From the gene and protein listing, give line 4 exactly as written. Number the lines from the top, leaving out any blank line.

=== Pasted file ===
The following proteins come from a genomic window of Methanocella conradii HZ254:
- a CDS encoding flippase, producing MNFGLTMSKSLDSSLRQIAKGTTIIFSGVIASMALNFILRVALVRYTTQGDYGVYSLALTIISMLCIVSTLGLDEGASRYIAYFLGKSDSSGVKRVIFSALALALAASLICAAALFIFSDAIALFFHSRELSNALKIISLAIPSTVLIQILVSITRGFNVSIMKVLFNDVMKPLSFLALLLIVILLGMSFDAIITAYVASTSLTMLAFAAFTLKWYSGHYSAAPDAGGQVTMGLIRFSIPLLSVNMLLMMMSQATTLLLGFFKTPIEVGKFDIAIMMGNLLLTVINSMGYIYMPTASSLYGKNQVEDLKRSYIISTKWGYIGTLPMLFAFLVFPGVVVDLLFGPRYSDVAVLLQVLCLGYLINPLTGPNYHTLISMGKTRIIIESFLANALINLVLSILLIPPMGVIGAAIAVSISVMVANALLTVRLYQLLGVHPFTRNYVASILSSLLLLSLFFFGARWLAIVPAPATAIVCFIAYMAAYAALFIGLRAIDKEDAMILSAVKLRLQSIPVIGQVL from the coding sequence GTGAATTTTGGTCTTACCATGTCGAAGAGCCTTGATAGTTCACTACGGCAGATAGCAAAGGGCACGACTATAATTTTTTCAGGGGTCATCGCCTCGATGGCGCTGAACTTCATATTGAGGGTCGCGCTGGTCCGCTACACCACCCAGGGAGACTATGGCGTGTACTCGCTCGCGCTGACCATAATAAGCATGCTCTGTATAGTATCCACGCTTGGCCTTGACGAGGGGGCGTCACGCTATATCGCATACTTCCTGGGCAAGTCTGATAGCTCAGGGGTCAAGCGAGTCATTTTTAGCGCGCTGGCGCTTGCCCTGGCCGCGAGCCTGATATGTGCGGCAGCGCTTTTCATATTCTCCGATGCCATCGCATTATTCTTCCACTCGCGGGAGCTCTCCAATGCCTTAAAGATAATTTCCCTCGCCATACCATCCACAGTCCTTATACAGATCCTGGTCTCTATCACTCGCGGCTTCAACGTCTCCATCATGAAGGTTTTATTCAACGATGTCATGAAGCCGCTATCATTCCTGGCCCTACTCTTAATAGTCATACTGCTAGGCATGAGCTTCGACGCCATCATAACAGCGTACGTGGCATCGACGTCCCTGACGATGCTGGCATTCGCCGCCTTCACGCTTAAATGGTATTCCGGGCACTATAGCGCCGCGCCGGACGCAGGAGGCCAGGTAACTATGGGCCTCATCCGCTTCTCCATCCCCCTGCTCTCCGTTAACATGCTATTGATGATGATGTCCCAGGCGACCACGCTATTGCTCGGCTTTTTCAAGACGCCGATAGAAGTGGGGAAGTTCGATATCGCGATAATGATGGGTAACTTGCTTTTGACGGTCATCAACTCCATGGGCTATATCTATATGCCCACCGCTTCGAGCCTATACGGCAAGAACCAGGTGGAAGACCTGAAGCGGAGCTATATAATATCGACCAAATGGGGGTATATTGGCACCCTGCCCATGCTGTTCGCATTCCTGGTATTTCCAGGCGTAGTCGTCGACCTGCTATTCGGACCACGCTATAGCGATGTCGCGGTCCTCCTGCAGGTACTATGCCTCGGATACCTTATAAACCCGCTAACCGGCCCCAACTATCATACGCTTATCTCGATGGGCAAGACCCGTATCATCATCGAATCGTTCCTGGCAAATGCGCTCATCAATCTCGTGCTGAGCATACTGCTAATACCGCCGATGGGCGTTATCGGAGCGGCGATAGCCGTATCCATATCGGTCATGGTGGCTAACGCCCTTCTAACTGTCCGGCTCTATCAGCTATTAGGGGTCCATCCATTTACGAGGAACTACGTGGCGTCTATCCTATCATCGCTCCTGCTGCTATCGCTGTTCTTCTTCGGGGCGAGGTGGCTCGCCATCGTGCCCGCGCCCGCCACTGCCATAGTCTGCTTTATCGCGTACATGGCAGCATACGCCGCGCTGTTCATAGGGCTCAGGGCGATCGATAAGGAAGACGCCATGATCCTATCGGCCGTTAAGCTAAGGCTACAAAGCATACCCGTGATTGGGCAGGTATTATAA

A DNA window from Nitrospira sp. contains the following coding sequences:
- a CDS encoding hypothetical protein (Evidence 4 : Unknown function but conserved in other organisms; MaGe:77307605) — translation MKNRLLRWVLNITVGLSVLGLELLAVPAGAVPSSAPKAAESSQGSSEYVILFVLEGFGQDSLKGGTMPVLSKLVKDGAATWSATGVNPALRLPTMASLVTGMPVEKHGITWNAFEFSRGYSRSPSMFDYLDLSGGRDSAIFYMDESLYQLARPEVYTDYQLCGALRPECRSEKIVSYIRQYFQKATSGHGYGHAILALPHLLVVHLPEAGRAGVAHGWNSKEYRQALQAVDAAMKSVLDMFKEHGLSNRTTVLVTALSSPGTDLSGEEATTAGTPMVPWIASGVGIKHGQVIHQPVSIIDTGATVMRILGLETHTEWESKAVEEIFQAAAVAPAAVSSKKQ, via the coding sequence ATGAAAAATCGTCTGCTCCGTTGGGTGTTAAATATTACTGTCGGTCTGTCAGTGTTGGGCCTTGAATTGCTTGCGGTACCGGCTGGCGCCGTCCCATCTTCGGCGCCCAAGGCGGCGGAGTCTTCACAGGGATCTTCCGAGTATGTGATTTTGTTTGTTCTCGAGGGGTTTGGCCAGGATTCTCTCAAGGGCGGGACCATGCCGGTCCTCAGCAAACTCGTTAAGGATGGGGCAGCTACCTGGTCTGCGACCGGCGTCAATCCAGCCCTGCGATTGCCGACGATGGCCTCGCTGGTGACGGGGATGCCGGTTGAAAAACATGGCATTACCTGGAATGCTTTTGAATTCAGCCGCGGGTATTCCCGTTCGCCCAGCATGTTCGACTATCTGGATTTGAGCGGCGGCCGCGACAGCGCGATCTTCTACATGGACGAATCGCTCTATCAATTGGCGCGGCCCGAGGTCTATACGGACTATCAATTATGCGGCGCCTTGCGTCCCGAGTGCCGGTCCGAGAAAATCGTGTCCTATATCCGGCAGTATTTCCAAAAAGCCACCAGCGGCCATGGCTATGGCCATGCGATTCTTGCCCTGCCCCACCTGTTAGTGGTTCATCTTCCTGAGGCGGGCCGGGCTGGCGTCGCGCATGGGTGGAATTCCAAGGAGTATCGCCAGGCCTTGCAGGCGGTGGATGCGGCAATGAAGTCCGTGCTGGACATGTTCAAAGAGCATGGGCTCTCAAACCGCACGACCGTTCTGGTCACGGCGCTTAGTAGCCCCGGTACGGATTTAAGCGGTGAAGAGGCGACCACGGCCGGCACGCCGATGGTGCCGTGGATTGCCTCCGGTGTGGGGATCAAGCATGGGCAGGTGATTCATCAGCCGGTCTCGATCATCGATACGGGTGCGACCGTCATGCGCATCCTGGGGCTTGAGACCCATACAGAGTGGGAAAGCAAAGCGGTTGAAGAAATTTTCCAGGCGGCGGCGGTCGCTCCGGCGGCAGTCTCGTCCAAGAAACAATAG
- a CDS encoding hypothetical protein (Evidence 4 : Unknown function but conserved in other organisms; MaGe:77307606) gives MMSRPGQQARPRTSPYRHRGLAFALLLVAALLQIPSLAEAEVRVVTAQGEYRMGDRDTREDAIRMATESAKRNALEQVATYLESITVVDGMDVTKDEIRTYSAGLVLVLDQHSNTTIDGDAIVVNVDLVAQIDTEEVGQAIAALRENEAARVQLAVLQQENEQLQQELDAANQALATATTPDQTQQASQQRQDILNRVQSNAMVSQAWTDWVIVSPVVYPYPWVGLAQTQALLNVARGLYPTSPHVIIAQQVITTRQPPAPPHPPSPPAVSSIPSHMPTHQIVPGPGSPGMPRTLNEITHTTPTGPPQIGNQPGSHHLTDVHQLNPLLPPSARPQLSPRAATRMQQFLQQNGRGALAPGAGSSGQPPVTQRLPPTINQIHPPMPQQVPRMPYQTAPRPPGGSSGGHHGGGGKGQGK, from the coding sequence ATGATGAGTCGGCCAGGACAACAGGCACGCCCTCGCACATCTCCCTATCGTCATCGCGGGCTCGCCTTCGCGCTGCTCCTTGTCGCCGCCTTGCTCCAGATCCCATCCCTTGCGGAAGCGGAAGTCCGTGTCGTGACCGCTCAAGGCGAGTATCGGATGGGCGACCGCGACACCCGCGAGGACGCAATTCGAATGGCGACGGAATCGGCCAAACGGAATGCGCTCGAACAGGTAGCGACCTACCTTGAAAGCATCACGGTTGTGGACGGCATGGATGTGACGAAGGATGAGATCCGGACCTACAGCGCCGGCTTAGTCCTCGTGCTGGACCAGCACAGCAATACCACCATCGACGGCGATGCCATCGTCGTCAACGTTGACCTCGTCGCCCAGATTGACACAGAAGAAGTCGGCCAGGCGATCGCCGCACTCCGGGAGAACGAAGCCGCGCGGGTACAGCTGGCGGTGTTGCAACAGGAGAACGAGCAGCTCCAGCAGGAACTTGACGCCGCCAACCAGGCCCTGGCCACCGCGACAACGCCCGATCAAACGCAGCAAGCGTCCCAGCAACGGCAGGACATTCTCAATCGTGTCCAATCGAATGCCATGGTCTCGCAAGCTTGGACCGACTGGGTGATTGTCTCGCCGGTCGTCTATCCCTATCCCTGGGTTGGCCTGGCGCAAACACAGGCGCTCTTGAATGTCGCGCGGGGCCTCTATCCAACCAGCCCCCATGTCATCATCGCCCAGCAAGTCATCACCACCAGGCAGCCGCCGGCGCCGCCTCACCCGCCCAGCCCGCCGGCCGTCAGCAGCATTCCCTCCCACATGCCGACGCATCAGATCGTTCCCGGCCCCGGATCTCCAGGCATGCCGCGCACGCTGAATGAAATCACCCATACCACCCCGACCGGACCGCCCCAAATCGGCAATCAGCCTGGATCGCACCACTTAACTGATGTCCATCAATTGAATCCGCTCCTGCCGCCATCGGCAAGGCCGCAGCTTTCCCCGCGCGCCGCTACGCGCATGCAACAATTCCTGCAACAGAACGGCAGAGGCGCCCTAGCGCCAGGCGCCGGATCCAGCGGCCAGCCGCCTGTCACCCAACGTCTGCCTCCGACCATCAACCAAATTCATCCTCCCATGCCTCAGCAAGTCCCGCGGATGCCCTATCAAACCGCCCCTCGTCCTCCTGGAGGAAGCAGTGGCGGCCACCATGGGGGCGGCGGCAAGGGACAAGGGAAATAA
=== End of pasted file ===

- a CDS encoding hypothetical protein (Evidence 4 : Unknown function but conserved in other organisms; MaGe:77307605) — translation MKNRLLRWVLNITVGLSVLGLELLAVPAGAVPSSAPKAAESSQGSSEYVILFVLEGFGQDSLKGGTMPVLSKLVKDGAATWSATGVNPALRLPTMASLVTGMPVEKHGITWNAFEFSRGYSRSPSMFDYLDLSGGRDSAIFYMDESLYQLARPEVYTDYQLCGALRPECRSEKIVSYIRQYFQKATSGHGYGHAILALPHLLVVHLPEAGRAGVAHGWNSKEYRQALQAVDAAMKSVLDMFKEHGLSNRTTVLVTALSSPGTDLSGEEATTAGTPMVPWIASGVGIKHGQVIHQPVSIIDTGATVMRILGLETHTEWESKAVEEIFQAAAVAPAAVSSKKQ, via the coding sequence ATGAAAAATCGTCTGCTCCGTTGGGTGTTAAATATTACTGTCGGTCTGTCAGTGTTGGGCCTTGAATTGCTTGCGGTACCGGCTGGCGCCGTCCCATCTTCGGCGCCCAAGGCGGCGGAGTCTTCACAGGGATCTTCCGAGTATGTGATTTTGTTTGTTCTCGAGGGGTTTGGCCAGGATTCTCTCAAGGGCGGGACCATGCCGGTCCTCAGCAAACTCGTTAAGGATGGGGCAGCTACCTGGTCTGCGACCGGCGTCAATCCAGCCCTGCGATTGCCGACGATGGCCTCGCTGGTGACGGGGATGCCGGTTGAAAAACATGGCATTACCTGGAATGCTTTTGAATTCAGCCGCGGGTATTCCCGTTCGCCCAGCATGTTCGACTATCTGGATTTGAGCGGCGGCCGCGACAGCGCGATCTTCTACATGGACGAATCGCTCTATCAATTGGCGCGGCCCGAGGTCTATACGGACTATCAATTATGCGGCGCCTTGCGTCCCGAGTGCCGGTCCGAGAAAATCGTGTCCTATATCCGGCAGTATTTCCAAAAAGCCACCAGCGGCCATGGCTATGGCCATGCGATTCTTGCCCTGCCCCACCTGTTAGTGGTTCATCTTCCTGAGGCGGGCCGGGCTGGCGTCGCGCATGGGTGGAATTCCAAGGAGTATCGCCAGGCCTTGCAGGCGGTGGATGCGGCAATGAAGTCCGTGCTGGACATGTTCAAAGAGCATGGGCTCTCAAACCGCACGACCGTTCTGGTCACGGCGCTTAGTAGCCCCGGTACGGATTTAAGCGGTGAAGAGGCGACCACGGCCGGCACGCCGATGGTGCCGTGGATTGCCTCCGGTGTGGGGATCAAGCATGGGCAGGTGATTCATCAGCCGGTCTCGATCATCGATACGGGTGCGACCGTCATGCGCATCCTGGGGCTTGAGACCCATACAGAGTGGGAAAGCAAAGCGGTTGAAGAAATTTTCCAGGCGGCGGCGGTCGCTCCGGCGGCAGTCTCGTCCAAGAAACAATAG